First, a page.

• Carbon Monoxide readings across Accra, Ghana.  Colors represent individual taxicabs, patch size indicate the intensity reading of carbon monoxide during a single day across the capital city of Ghana.  Note the variation across the city and within small neighborhoods. Heat-map visualization of Carbon Monoxide readings across Accra, Ghana.  Colors represent individual the intensity reading of carbon monoxide during a single day across the capital city of Ghana.  Note the variation across the city, within small neighborhoods, and on the approach to the international airport   What happens when individual mobile devices are augmented with novel sensing technologies such as noise pollution, air quality, UV levels, water quality,  etc .  We claim that it will shatter our understanding of these devices as simply communication tools (a.k.a. phones) and celebrates them in their new role as measurement instruments.  We envision a wide range of novel physical sensors attached to mobile devices, empowering everyday non-experts with new “super-senses” and abilities.  It radically alters the current models of civic government as sole data gatherer and decision maker by empowering everyday citizens to collectively participate in super-sampling their life, city, and environment. Integrating simple air quality sensors into networked mobile phones promotes everyday citizens to uncover, visualize, and collectively share real-time air quality measurements from their own everyday urban lifestyles. This rich people-driven sensor data leverages community power imbalances, and can increase agency and decision maker understanding of a community's claims, thereby potentially increasing public trust. This detailed local knowledge informs environmental health research and environmental policy making – persuading both individuals and civic government towards positive improvements in air quality and environmental change. Conventional ways of measuring and reporting environmental pollution rely on aggregate statistics that apply to a community or an entire city. The University of California at Los Angeles (UCLA) PEIR project uses sensors in phones to build a system that enables personalized environmental impact reports, which track how the actions of individuals affect both their exposure and their contribution to problems such as carbon emissions Most examples of community sensing only become useful once they have a large number of people participating; for example, tracking the spread of disease across a city, the migration patterns of birds, congestion patterns across city roads, or a noise map of a city. These applications represent large-scale data collection, analysis, and sharing for the good of the community. To achieve scale implicitly requires the cooperation of strangers who will not trust each other. This increases the need for community sensing systems with strong privacy protection and low commitment levels from users. The impact of scaling sensing applications from personal to population scale is unknown. Many issues related to information sharing, privacy, data mining, and closing the loop by providing useful feedback to an individual, group, community, and population remain open. Today, we only have limited experience in building scalable sensing systems Envisioned Scenarios   Mary suffers extreme problems with her asthma when she is in her yard gardening.  But the air and pollen counts for her city are consistently reported as below normal.  However, Mary’s particulate matter sensor on her mobile phone reports dangerous levels of exposure from wood burning pollutants.  Checking a selection of sensor data from people who also take measurements on her block, perhaps her neighbors, Mary is able to see that the problem is concentrated around a single  cul-de-sac  near her. Mary soon notices that several homes in that area are continuously using their fireplaces and generating excessive airborne pollutants, which are forbidden by local ordinance.  Mary forwards the measurement collection to her local air quality measurement district where action is taken to enforce the clean air policy Smell This    A strong odor suddenly overwhelmed residents of New York City.  Emergency crews were unable to pinpoint any gas leaks or other causes. The uncertainty caused anxiety and fear in citizens even after the odor dissipated the next day.  After searching 140 industrial facilities officials declare that hey are giving up hope of finding the source of the mysterious odor.(This is what really happened on 8 January 2007 in New York.  What follows is where Participatory Urbanism makes a difference. ) However, the odor left trace nitrogen dioxide measurements as logged by millions of New Yorkers mobile phones and a simple mashup of the data set on google maps identifies the culprit – a dangerous incinerator that is not suppose to be in use.  City officials shutdown the plant immediately. CleanCook    Tyler lives in Lagos, Nigeria where his family often cooks indoor using charcoal.  Tyler’s son is suffers nearly every two weeks from respiratory problems.  However, the government just received another award for outstanding regional air quality. Tyler checks his mobile phone’s sulfur dioxide sensor and realizes that several hazardous level measurements were taken about two weeks ago.  Tyler compares his measurements to others shared online and realizes the problem occurs during indoor cooking using freshly cut wood. Tyler alerts others with similar measurements to the problem and successfully petitions the government to provide new cleaner sources of cooking fuel based on his and others reported measurements.     TEAM:   Eric Paulos  (Intel Research Berkeley) Ian Smith  (Intel Research Seattle) RJ Honicky  (UC Berkeley)        Related Work A collection of several inspirational projects: Urban Sensing  (CENS / UCLA) SensorPlanet  (Nokia) AIR  (Preemptive Media) SenseWeb  (Microsoft) The Urban Pollution Monitoring Project  (Equator UK)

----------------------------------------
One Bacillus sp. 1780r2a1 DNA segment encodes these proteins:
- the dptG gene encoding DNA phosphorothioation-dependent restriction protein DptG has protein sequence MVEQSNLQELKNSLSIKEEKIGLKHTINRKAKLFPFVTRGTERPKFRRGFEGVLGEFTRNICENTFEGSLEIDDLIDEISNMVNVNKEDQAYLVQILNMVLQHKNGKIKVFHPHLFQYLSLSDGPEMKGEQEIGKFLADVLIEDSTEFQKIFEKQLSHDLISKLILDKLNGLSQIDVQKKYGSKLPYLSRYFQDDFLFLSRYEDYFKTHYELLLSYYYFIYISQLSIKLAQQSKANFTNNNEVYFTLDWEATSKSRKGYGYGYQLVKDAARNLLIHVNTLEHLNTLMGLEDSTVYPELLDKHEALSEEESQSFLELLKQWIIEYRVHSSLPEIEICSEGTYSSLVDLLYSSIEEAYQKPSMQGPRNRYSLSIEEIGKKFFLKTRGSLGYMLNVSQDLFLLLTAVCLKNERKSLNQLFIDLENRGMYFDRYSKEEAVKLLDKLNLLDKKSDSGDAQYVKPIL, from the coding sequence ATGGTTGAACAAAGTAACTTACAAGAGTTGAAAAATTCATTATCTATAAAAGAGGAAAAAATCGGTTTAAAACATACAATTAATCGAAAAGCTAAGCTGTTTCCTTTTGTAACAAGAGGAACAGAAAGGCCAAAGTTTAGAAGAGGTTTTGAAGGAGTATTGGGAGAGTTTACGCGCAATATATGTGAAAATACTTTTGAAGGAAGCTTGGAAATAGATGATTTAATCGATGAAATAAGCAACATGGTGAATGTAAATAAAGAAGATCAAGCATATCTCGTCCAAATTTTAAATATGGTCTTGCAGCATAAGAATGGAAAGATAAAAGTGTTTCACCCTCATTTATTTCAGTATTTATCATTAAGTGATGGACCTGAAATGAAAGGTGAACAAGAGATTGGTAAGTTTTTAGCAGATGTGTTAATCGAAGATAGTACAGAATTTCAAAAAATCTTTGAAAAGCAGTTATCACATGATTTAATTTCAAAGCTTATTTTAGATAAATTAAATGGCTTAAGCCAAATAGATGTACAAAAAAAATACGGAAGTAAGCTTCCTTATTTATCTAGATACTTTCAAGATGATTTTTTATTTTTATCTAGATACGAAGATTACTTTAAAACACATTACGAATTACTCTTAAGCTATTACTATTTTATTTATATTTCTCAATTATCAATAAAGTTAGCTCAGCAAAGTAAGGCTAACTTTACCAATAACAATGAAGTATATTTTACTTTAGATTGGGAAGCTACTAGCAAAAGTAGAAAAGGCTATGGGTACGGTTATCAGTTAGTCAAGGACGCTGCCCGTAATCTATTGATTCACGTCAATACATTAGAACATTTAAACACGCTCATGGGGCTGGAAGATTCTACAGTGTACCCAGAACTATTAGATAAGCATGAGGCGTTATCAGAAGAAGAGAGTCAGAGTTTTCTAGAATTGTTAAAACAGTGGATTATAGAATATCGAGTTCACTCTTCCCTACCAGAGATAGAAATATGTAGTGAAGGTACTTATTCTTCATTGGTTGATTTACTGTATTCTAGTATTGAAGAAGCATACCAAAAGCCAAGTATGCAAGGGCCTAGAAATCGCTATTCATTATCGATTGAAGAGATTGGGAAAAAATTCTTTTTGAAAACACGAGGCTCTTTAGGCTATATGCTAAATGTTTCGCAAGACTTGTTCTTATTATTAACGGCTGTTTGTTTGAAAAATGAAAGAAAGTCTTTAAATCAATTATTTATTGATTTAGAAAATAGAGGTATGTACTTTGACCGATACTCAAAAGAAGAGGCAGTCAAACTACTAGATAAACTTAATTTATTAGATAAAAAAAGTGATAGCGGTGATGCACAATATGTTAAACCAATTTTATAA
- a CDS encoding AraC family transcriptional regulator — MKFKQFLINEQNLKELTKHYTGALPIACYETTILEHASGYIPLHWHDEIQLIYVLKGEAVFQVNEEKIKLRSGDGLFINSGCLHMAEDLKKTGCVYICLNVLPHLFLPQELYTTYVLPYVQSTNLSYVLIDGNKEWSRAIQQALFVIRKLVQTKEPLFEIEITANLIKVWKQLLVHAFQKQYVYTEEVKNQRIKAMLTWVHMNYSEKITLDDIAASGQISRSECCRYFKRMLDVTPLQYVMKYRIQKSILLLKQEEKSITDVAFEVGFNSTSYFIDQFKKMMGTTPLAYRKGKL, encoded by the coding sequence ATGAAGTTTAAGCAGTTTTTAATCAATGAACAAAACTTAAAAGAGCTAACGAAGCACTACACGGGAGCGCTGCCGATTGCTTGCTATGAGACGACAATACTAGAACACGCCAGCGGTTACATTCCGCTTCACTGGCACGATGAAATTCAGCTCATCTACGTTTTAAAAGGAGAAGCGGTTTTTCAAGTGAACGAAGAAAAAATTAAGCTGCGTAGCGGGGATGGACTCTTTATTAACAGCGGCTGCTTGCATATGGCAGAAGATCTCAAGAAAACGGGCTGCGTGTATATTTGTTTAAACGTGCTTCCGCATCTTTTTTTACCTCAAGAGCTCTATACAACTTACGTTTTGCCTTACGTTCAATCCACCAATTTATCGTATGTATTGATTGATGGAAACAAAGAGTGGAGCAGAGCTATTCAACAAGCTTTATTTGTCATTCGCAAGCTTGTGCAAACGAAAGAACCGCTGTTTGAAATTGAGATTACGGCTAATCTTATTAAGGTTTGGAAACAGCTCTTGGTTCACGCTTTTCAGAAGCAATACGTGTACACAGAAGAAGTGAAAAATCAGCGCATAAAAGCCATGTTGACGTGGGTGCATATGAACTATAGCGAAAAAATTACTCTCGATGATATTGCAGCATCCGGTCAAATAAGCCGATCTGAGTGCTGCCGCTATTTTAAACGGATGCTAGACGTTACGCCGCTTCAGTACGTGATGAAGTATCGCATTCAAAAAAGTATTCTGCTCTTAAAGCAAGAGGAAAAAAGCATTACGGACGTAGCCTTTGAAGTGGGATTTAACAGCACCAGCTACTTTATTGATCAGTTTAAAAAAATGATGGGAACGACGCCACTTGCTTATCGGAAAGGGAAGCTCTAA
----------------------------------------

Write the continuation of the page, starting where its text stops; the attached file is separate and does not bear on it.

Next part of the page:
• Wireless sensor networks use battery-operated computing and sensing devices. A network of these devices will collaborate for a common application such as (say) environmental monitoring. The expectation is that sensor networks will be deployed in an ad hoc fashion, with individual nodes remaining largely inactive for long periods of time, but then becoming suddenly active when something is detected. These characteristics of sensor networks and applications motivate a MAC that is different from traditional wireless MACs such as IEEE 802.11 in almost every way: energy conservation and self-configuration are primary goals, while per-node fairness and latency are less important. Sensor MAC typically uses techniques to reduce energy consumption and support self-configuration. To reduce energy consumption in listening to an idle channel, nodes periodically sleep. Neighboring nodes could form  virtual clusters  to auto-synchronize on sleep schedules. They could also set the radio to sleep during transmissions of other nodes. Finally, S-MAC applies  message passing  to reduce contention latency for sensor-network applications that require store-and-forward processing as data move through the network. On a source node, an 802.11-like MAC typically consumes 2--6 times more energy than sensor MAC for traffic load with messages sent every 1--10s.  Multihop Sensor Networks (MSN): It is widely accepted that Wireless Sensor Networks are inherently Multihop in nature, due to the limited transmission range of resource-constrained sensor nodes. Advances have been made in Multibit distributed data aggregation schemes, which minimizes in-network communication, for event detection applications. -Multihop Cellular Networks (MCN) as compared to the existing single-hop cellular networks, provide higher throughput and capacity at lower transmission power requirements by effective spectral re-use. Many advances in route discovery and resilience protocols, as well as a probability of error based link scheduling algorithms have been made. -Multihop Cellular Sensor Networks (MCSN): Cell phones empowered with sensing capabilities have resulted in the emergence of Cellular Sensor Networks which can impact urban sensing applications in a profound sense. Multihopping in Cellular Sensor Networks has enormous utility in a moving event localization applications. Novel data aggregation and routing protocols take into consideration the underlying mobility model and time-varying connectivity in MCSN.